June 11, 2024

Midtown to Motor City: Wayne State as driving force in the community, Hamtramck Historical Museum

College to Career

Welcome to Wayne State University, where academics and exploration meet cultural immersion and community involvement, the first part in a series of stories that explores the deep bonds between Wayne State and its home city — Detroit. 

Across the street from the Detroit Institute of Arts and the Detroit Public Library. Around the corner from the Detroit Historical Museum and the Michigan Science Center.  Midtown, home of Wayne State University, has been the constant center of Detroit’s cultural and historical scene since the university’s founding in 1868. 

A hub for community involvement and discovery — for students, educators and these local cultural institutions — this symbiotic relationship between Wayne State and some of the city’s most iconic institutions serves not only Detroit, but also Wayne State’s students. One such example of this mutual benefit in action is the relationship between the Hamtramck Historical Museum (HHM) and the College of Liberal Arts and Sciences (CLAS).  

CLAS is led by Dean Stephanie Hartwell, Ph.D., who was drawn to Detroit for its historical institutions and a cultural depth unlike any other city. Shortly after her arrival, Hartwell made history by establishing the university’s first formal community partnership with the HHM.  

Wayne State University public event at Hamtramck Historical Musuem.
Launch event for Hamtrack Explorer, hosted by Wayne State University at the Hamtrack Historical Museum. 

 “This agreement not only serves our students, who gain experience in museum programming, research and exhibit preparation at this one-of-a-kind museum,” said Hartwell. “But our students and faculty are also able to give back to the city, enrich its history with their knowledge and expertise." 

Since the formalization of the relationship, six Wayne State students have secured internships at HHM, assisting with its exhibits and collections management over the past four years. 

This relationship also has led to history-making research. Three Wayne State students were hired to assist Krysta Ryzewski, chair for the Department of Anthropology, on a National Endowment for the Humanities (NEH) grant with collaborators at Michigan Tech, a project that involved the creation of the Hamtramck Explorerdeep map and digital atlas with the HHM. Formally called the Hamtramck Historic Spatial Archaeology Project, this technology is a living database for artifacts, historical maps, photos and records as well as report documents and a map that shows how Hamtramck has evolved over the past century and a half.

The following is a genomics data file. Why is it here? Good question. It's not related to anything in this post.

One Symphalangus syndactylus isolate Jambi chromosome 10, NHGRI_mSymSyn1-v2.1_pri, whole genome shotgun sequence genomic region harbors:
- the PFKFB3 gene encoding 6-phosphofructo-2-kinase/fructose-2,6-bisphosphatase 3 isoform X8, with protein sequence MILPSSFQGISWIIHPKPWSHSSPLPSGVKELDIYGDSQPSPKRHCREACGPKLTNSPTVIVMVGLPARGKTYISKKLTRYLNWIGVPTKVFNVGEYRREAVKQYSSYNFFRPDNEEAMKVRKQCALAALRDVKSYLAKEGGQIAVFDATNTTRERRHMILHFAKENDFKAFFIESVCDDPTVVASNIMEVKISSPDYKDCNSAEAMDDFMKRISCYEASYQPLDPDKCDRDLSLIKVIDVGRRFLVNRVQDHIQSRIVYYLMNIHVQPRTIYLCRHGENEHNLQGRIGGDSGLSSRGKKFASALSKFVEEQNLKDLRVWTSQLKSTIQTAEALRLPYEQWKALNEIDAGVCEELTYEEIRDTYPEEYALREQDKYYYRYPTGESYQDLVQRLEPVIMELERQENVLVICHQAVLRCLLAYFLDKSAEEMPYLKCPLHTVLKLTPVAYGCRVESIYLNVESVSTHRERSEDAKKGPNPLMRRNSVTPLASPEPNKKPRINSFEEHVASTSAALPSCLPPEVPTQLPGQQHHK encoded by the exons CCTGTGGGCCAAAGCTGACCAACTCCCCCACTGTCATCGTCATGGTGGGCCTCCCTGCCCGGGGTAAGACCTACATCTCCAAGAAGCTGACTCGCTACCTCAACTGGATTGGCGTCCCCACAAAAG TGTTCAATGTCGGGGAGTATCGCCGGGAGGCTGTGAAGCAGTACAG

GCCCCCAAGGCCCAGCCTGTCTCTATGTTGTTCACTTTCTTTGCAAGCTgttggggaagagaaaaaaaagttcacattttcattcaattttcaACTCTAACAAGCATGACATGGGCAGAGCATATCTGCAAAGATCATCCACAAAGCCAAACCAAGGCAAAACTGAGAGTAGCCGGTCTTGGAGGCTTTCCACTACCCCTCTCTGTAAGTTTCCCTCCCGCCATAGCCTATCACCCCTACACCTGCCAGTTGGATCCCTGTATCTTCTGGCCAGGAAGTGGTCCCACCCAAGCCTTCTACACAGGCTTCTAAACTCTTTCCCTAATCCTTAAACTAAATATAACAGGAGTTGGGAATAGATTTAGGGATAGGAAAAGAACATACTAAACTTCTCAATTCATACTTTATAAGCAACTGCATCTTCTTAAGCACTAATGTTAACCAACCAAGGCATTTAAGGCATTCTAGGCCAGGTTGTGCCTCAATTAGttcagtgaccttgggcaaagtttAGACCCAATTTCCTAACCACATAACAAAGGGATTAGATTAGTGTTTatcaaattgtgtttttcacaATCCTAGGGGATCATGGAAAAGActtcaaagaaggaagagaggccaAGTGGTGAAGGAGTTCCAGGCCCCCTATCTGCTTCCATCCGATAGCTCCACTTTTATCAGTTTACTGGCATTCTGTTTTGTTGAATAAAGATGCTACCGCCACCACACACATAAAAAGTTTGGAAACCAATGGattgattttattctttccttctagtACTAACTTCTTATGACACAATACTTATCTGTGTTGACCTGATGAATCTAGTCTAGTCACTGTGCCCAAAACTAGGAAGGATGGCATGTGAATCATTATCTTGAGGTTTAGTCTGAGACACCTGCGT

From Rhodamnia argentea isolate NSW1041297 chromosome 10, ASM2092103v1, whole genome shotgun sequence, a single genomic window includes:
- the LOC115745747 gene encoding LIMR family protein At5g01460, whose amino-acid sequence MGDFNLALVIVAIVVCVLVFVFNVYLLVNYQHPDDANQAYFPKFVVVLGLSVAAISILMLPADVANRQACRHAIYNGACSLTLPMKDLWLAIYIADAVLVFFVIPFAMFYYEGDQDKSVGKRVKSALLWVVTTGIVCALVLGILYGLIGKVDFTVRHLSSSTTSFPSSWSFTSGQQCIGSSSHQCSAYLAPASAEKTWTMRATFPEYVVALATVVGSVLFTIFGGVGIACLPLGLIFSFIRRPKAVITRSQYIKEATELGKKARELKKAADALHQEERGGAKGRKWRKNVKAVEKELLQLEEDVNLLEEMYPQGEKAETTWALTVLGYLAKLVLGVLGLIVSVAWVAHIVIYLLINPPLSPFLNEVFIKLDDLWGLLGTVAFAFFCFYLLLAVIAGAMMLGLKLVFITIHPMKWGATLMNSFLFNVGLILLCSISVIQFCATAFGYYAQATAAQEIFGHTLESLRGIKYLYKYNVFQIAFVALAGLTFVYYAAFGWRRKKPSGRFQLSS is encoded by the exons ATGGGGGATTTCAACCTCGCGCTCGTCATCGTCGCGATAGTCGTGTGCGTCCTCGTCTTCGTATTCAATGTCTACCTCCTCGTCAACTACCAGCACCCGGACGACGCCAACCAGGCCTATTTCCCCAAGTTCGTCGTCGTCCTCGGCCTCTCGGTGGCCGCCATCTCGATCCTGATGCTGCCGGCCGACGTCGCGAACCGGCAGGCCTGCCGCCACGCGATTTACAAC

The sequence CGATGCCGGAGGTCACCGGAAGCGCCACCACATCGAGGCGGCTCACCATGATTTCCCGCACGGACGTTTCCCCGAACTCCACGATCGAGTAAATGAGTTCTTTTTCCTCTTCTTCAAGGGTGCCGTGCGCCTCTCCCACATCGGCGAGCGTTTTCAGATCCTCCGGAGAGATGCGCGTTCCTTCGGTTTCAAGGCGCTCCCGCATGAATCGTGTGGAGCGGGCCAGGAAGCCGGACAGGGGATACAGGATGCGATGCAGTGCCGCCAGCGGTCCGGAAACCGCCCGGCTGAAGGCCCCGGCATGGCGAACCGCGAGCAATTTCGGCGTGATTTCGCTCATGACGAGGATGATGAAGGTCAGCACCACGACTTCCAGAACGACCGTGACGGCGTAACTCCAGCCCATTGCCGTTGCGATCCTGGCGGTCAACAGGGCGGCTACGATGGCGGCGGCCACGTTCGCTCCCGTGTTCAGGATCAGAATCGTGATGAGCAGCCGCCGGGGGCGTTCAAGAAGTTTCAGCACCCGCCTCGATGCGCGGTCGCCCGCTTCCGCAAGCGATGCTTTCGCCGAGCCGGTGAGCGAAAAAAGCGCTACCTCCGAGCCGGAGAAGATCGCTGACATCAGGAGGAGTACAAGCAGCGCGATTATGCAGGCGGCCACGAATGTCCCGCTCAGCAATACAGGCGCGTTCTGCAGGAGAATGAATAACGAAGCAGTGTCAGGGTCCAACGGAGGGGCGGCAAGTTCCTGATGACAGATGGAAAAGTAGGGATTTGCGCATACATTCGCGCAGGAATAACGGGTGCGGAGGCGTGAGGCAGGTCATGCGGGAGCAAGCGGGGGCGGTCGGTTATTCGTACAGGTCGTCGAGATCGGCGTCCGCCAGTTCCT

“We created the prototype deep map and are now applying for funding to scale it up to include data for all the structures and residents in the city over the past 150 years,” said Ryzewski, who also serves on the museum's Education Committee. “This will function as a living piece of history in one of the city’s most enriching areas — made possible by Wayne State Warriors.” 

Public archaeology day hosted by Wayne State University as part of Dr. Ryzewski's Archaeological Field Methods class, which she teaches in collaboration with the HHM.

“Working on the Hamtramck Explorer was the buildup to what I had been doing throughout my education at WSU, a combination of all of my interests and experience,” said Julia DiLaura, Wayne State alumna (bachelor's, 2019; master’s, 2022; both in anthropology with a focus on archaeology) and one of the research assistants who worked with Ryzewski on the Hamtramck Explorer. “I found archaeology to be the most beneficial when collaborating with community members as well as being able to dig in the city, doing so brought a lot of opportunities to share our knowledge with the community.”  

By working with the HHM, DiLaura established and evolved her small-museum experience, which led her to the Henry Ford Museum of American Innovation, where she currently works on the new Jackson House at Greenfield Village

“Learning alongside Dr. Ryzewski was amazing. I really look up to the way she’s involved with community projects and local institutions like HHM. Completing digs and research with her was the best part of my time at WSU; I’m thankful she's able to provide those opportunities for her students,” said DiLaura. 

A fellow HHM research assistant, Brianna Leblanc (bachelor’s, 2023; master’s, 2024; both in anthropology) echoes DiLaura’s sentiment, “Working with Dr. Ryzewski has always come incredibly easy as both of our research goals focus on community engagement.” 

Unique opportunities for career preparedness and cultural emersion, plus hands-on experience with world-renowned faculty — guaranteed at Wayne State. 

Learn more about anthropology at Wayne State, as well as the Hamtramck Historical Musuem

By Katheryn Kutil

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